A SAFETY NET FOR TRADITIONAL STORES?
Byline: Ira P. Schneiderman
NEW YORK — Say goodbye to most of the pure-play Internet retailers — they may soon be as obsolete as 5-and-10-cent stores.
Sound radical? It’s one of several projections made by John Konarski, senior vice president of the International Council of Shopping Centers, during a roundtable called “Online Retail: An Internet Hype,” held recently by the New York University Real Estate Institute.
The reason: A proliferation of strategic alliances that is expected to spark a rapid convergence of Internet service providers with brick-and-mortar retailers, even as those traditional stores increasingly strike deals themselves to acquire dot-com companies.
“Despite all the changes on the Internet scene, one thing we can say for certain,” Konarski said, “is that we will see a continuing convergence this year between retail channels such as America Online and Wal-Mart, Yahoo and Kmart, and Microsoft and Radio Shack.”
Konarski predicted, “Internet pure plays and their land-based cousins will gradually merge together and become one.”
What the pure plays most need — brand recognition, merchandising and logistical know-how — can be provided by traditional players, while those merchants need the technological expertise of the dot-coms to execute effectively online.
Mall-based retailers, particularly apparel merchants, are well positioned to survive the growing competition posed by cyberstores, Konarski contended. “Even if the Internet sales estimate of $144 billion for 2003 is reached,” he said, “the net loss to land-based retail channels would not constitute a lethal blow to most real estate developers.”
However, Konarski admitted, “This conclusion only holds if the growth rate of online sales begins to level out within the next few years, and synchronizes more closely with that of all sales.”
Among the ways in which Konarski sees the Internet affecting business: l Impact on malls: Internet performance will begin to influence the structure of leases, as certain types of stores continue to see a significant slice of their sales exit the malls. “This is likely to be reflected in the space allocation at some shopping centers,” he said.
REIT stock performance, which he contended has been depressed because so much of investors’ excitement has focused on the Net. However, Konarski advised, “The hard numbers on Internet retailing do not justify the gloom hanging over retail real estate stocks.”
Sources of financing for e-commerce companies will keep diminishing as investors grow more skittish over the volatile performance of Internet stocks.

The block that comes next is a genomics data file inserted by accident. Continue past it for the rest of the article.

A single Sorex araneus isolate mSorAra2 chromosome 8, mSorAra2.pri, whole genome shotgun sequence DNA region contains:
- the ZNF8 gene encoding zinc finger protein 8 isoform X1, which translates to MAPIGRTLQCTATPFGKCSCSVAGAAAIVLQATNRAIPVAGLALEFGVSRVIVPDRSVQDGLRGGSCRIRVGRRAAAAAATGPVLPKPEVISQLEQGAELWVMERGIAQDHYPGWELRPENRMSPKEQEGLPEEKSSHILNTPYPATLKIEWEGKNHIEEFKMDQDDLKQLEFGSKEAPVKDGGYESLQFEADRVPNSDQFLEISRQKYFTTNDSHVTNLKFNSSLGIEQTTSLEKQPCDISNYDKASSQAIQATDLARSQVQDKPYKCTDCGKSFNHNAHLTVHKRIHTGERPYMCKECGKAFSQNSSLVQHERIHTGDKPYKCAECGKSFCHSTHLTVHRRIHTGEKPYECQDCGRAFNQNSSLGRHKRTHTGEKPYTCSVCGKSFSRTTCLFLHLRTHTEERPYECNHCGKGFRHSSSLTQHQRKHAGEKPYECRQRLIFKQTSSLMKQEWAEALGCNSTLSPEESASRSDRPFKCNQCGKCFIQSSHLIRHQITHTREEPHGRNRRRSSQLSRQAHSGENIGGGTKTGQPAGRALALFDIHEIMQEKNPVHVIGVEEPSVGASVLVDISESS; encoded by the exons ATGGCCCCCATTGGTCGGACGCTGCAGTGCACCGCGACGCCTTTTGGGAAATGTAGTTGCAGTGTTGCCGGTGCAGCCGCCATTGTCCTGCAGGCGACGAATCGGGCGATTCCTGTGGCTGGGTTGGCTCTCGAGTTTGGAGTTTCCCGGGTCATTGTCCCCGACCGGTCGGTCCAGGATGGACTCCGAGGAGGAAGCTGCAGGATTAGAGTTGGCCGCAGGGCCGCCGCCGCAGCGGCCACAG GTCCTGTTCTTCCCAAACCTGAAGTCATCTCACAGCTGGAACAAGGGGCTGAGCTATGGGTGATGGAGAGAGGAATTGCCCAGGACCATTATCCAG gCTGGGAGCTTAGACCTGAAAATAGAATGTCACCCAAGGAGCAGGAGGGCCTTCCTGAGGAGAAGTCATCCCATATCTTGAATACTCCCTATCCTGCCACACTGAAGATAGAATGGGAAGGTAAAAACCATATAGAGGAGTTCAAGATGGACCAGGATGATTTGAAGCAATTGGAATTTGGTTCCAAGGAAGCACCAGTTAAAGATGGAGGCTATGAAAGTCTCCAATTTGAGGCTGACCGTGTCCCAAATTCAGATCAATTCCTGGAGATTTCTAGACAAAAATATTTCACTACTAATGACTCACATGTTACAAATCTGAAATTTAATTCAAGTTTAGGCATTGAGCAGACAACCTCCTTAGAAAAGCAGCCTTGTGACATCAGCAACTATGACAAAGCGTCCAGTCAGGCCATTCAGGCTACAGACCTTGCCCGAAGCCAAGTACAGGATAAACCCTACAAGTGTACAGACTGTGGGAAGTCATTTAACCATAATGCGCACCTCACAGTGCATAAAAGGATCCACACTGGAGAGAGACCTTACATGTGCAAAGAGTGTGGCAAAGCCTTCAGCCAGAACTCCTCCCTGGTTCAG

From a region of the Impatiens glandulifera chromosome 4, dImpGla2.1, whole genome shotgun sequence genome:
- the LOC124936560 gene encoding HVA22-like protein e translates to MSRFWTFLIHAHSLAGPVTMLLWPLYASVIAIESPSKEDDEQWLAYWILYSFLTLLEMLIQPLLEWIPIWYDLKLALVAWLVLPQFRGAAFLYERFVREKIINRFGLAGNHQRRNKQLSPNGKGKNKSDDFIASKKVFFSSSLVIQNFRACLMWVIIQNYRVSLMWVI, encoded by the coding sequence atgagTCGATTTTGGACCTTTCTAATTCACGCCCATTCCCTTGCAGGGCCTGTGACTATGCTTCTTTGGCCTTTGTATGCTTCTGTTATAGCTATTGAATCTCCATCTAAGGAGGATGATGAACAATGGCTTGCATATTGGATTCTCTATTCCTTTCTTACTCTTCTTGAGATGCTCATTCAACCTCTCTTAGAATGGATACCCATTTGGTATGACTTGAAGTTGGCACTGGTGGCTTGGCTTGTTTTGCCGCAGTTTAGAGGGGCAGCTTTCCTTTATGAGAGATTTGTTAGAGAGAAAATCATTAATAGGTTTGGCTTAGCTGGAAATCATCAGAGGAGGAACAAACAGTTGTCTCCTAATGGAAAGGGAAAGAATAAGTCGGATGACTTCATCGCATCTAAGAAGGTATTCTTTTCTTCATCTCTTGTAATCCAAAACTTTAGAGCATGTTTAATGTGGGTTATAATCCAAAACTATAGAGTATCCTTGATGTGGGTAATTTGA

In making his point that the Net need not provoke excessive gloom among traditional retailers, Konarski cited estimates that put U.S. cybernauts at just under 70 million people, a population projected to increase to about 100 million by 2004.
Less important than the absolute number of users, Konarski said, is the projected growth rate in people coming online, which he said is on a downward path. “This is because most of the users of the Internet are relatively well educated and high-income individuals,” he said. “That market is now virtually saturated, and penetrating the remainder of the U.S. population is [going to be] much tougher.”
In part for that reason, Konarski told the group, “The Internet should not be seen as the grand terminator.”
Even e-tailers in the best-selling e-commerce categories — books, music and other media-based merchandise — are being hit harder by brick-and-mortar competitors with stores off the mall, in power shopping centers and downtown districts than by online merchants, Konarski contended.
Not surprisingly, the first monthly e-commerce report by National Retail Federation and Forrester Research , released last Wednesday, found that the growth rate of sales of books and recorded music online slowed from year-ago levels, while gains in categories with smaller online volumes, such as footwear, and toys and video games, accelerated.
“Rather than driving a final stake through the heart of these retailers, the Internet is offering them a lifeline to compete,” Konarski said.
“While some [traditional] retailers will indeed fail to develop viable strategies,” he concluded, “many others will emerge stronger and more viable after their Internet-driven catharsis.”
Virtual Snapshot: Online Retail Sales
’99 Consumer Sales Estimates
Jupiter Communications: $14.9 billion
eMarketer: $18.6 billion
Forrester Research: $20.3 billion
International Data Corp.: $24.2 billion
Yankee Group: $24.2 billion
Ernst & Young: $27.5 billion
Average estimate: $21.6 billion
’03 Consumer Sales Projections
International Data Corp.: $75 billion
Jupiter Communications: $78 billion eMarketer: $80.5 billion
Yankee Group: $125.6 billion
Ernst & Young: $132 billion
Forrester Research: $143.8 billion
Average estimate: $105.8 billion
’99 Sales as % of Total Retail (Est.)
Forrester Research: 0.7%
Jupiter Communications: 0.8%
’03 Sales as % of Total Retail (Est.)
Jupiter Communications: 2.7%
Forrester Research: 4.7%